Standard 1: Organisations establish a culturally safe environment in which the diverse and unique identities and experiences of Aboriginal children and young people are respected and valued

Minimum requirements

In complying with Child Safe Standard 1 an organisation must, at a minimum, ensure:

1.1    A child’s ability to express their culture and enjoy their cultural rights is encouraged and actively supported.

1.2    Strategies are embedded within the organisation which equip all members to acknowledge and appreciate the strengths of Aboriginal culture and understand its importance to the wellbeing and safety of Aboriginal children and young people.

1.3    Measures are adopted by the organisation to ensure racism within the organisation is identified, confronted and not tolerated. Any instances of racism are addressed with appropriate consequences.

1.4    The organisation actively supports and facilitates participation and inclusion within it by Aboriginal children, young people and their families.

1.5    All of the organisation’s policies, procedures, systems and processes together create a culturally safe and inclusive environment and meet the needs of Aboriginal children, young people and their families.

Compliance indicators

This Standard places new obligations on organisations to ensure cultural safety for Aboriginal children.

Establishing a culturally safe environment takes time, dedication and meaningful engagement. Organisations need to commit long term and take meaningful action each year to keep progressing their compliance with Standard 1.

The Commission understands that organisations will be at different stages in achieving compliance with this new Standard. Foundation steps are provided to help organisations who are yet to make a significant effort to establish a culturally safe environment for Aboriginal children. These foundation steps help organisations identify the work they must do to comply with the Standard and build a plan of action.

If your organisation feels it is already well progressed in establishing a culturally safe environment for Aboriginal children, then focusing on the foundation steps may not be necessary. Further steps are provided so your organisation can build on the work already done to continue the journey towards becoming a culturally safe organisation.

The Commission will first look for compliance with the foundation steps. The foundation steps outline the changes required to policies, procedures and public commitments, but recognise that change in organisations takes time. The plan of action should outline the organisation’s path to reaching full compliance with the Standard. Further steps help organisations understand what full compliance with this Standard may look like.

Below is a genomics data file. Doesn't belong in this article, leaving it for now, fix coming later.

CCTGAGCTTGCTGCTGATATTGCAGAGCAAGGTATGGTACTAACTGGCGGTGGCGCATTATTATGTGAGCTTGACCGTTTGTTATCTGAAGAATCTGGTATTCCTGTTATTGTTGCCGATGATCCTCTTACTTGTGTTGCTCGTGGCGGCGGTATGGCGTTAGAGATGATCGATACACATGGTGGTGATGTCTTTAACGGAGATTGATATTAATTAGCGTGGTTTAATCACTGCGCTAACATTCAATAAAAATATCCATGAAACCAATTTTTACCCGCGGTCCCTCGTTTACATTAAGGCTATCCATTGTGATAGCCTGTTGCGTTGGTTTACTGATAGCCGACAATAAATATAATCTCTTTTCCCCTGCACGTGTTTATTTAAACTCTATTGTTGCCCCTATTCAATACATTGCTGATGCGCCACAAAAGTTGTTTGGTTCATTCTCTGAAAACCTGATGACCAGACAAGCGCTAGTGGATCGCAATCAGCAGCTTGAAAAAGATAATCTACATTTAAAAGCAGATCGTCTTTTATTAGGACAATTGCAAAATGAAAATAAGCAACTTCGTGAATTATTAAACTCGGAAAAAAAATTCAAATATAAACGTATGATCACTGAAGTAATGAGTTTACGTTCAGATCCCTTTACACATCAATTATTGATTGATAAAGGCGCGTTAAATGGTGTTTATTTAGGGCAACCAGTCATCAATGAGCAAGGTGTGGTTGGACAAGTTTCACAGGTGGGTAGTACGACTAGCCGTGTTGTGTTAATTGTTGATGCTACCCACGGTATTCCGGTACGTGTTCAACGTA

What will the Commission look for when assessing this Standard?

Organisations will generally comply if they produce these documents and undertake these actions in a way that supports the organisation to achieve this Standard. The nature or characteristics of your organisation may mean you need to do something different to what is proposed below. Read our guidance materials for more information.

Foundation steps

Documents

  • A public commitment to the cultural safety of Aboriginal children is available and displayed for public access. (1.1, 1.4, 1.5 and links to 5.4)
  • Policies and procedures relating to child safety and wellbeing, including the Child Safety and Wellbeing Policy, describe the organisation’s commitment to respecting and valuing Aboriginal children. This includes that:
    • staff and volunteers must encourage and support children to express their culture and enjoy their cultural rights
    • staff and volunteers must actively support and facilitate participation and inclusion within the organisation by Aboriginal children and their families
    • racism will not be tolerated within the organisation and how the organisation will respond, including potential consequences
    • the organisation’s leadership has a responsibility to help everyone involved with the organisation to acknowledge and appreciate the strengths of Aboriginal culture and understand its importance to the wellbeing and safety of Aboriginal children. (1.1, 1.2, 1.3, 1.4, 1.5). See the definition for who makes up the organisation’s community in A guide for creating a Child Safe Organisation.